5. Leishmaniasis

This disease honestly scares the crap out of me. Leishmaniasis is caused by parasites that get spread around by sandflies and has three ways to presenting itself: cutaneous, mucocutaneous, or visceral leishmaniasis. The cutaneous version presents with skin ulcers, which certainly aren’t fun. However, the mucocutaneous version is worse: ulcers show up, but they’re not just on the skin, they’re in your mouth and nose, too. The visceral form is even worse than that: it starts off with skin ulcers, but then messes with your blood cells and enlarges your spleen and liver. While some of these diseases have largely been eradicated, leishmaniasis is most definitely not one of those. The disease affects around twelve million people in 98 countries. Two million new cases happen every year, and ever year some 20,000-50,000 people die. 200 million people live in areas where leishmaniasis is an issue, and it can even affect animals. Awareness is being raised and there are treatments available, but there’s still a long way to go before we can call this disease obsolete.

4. Leprosy

While some of these diseases are less than a century old, leprosy has been around since biblical times. We used to think that leprosy was a skin disease because of the skin lesions that would pop up, but we know better now. Leprosy is actually a nerve disease that can lie in wait anywhere from five to twenty years before symptoms show up. When they do show up, you’ll be dealing with granulomas on your skin, but they’ll also show up on your nerves and even on your eyes! It can also affect your ability to feel pain, and your eyesight might really suffer for it. Then again, considering the fact that the granulomas have the potential to show up on your eyes and nerves, this probably isn’t all that surprising. While leprosy is a big deal if you get it, it’s actually not all that contagious: it spreads through a cough or contact with an infected person’s nose fluids. That sounds like it would be really contagious, but it’s not, probably because it takes so long for symptoms to show up. Luckily, leprosy is curable now, but it takes a drug regimen that you have to stick to for six months.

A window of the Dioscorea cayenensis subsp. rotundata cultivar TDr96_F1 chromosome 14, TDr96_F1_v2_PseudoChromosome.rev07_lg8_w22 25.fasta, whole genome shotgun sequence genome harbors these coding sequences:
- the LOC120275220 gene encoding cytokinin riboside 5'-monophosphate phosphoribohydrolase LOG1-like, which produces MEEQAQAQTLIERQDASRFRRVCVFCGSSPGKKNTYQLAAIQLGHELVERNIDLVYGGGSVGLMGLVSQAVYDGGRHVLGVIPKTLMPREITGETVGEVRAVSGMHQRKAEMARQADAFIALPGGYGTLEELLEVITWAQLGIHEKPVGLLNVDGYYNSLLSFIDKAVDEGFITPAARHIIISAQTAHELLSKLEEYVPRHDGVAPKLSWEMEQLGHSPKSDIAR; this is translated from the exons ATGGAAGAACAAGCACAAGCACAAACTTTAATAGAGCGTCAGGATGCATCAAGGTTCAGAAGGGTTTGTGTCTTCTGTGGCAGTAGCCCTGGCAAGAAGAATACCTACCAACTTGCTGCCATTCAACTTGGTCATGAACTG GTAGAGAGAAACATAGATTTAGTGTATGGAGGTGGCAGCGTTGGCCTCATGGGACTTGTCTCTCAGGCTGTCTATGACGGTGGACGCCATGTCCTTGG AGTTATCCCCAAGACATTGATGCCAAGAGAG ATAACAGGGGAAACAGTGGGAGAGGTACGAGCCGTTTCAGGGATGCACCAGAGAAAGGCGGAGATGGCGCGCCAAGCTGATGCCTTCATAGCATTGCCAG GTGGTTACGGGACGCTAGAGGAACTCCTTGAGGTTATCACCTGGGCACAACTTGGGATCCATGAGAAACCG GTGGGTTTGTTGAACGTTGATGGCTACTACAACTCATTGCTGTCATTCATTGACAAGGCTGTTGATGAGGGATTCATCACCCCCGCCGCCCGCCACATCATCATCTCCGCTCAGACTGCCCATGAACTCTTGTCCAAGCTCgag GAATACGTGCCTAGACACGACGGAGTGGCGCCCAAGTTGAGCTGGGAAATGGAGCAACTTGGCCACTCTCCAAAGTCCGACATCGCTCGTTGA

3. Lymphatic Filariasis

Remember when we talked about elephantiasis? Before, we were talking about the symptom, but now, we’re talking about the disease itself. Lymphatic filariasis happens when parasitic worms get spread around. While the disease doesn’t normally have symptoms, sometimes people get elephantiasis. Apart from that, lymphatic filariasis has symptoms like skin rashes, weird papules on the eyes, and arthritis. Lymphatic filariasis happens when you get infected by a parasitic worm, and your body actually doesn’t care which worm does the job. The disease depends on a lot of different things to get you sick: the worm itself, the bacteria that lives inside the worm, the immune system of the person with the worms inside them, and the different infections that live in the body of that person. The parasite can wreck all kinds of havoc, which is why the WHO deworms communities at risk every so often, to prevent the spread of the disease.

2. Malaria

Malaria is an infectious disease that can affect humans and other animals that are caused by protozoa that feed off of people. The symptoms include fever, vomiting, and headaches, but if malaria gets really bad, it can cause seizures, yellow skin, and can make you fall into a coma or even kill you. This is a disease that can look like a bunch of different diseases, like sepsis, gastroenteritis, and viral diseases, because of all of the symptoms that could potentially show up. While there are a lot of symptoms to deal with when you have malaria, the one you really want to look out for is paroxysm, which is when you end up feeling cold and hot in a cycle that occurs over the course of days. Depending on the strain of malaria you have, it can happen every two, three or four days. While the disease sucks, the worst thing about it is the complications, which include a variety of respiratory issues, and the fact that it makes HIV worse.

1. River Blindness

We’ve touched on river blindness before, because the thing that causes it, Onchocerca volvulus, causes at least two other diseases on this list. Since this parasite affects the eyes, a lot of things can end up causing river blindness. The good thing about this is that you have to be bitten by a lot of the flies that cause river blindness in order to actually get it. However, there’s no vaccine for the virus, and if you live around a lot of the flies that cause river blindness, it can be really hard to stop yourself from being bitten by them. Once the larvae get inside you, they grow up and make more larvae, which then make their way out of your body. Because the disease messes with your eyes, you can actually see the larvae swimming around in your eyes, which is particularly disturbing, at least to me. This is a neglected tropical disease, meaning that it doesn’t show up quite as often anymore, but the fact that the larvae can actually be seen inside your eyes and the fact that treatment doesn’t actually kill the adult worms or make the lumps under your skin caused by the disease go away are the reasons why this disease tops the list.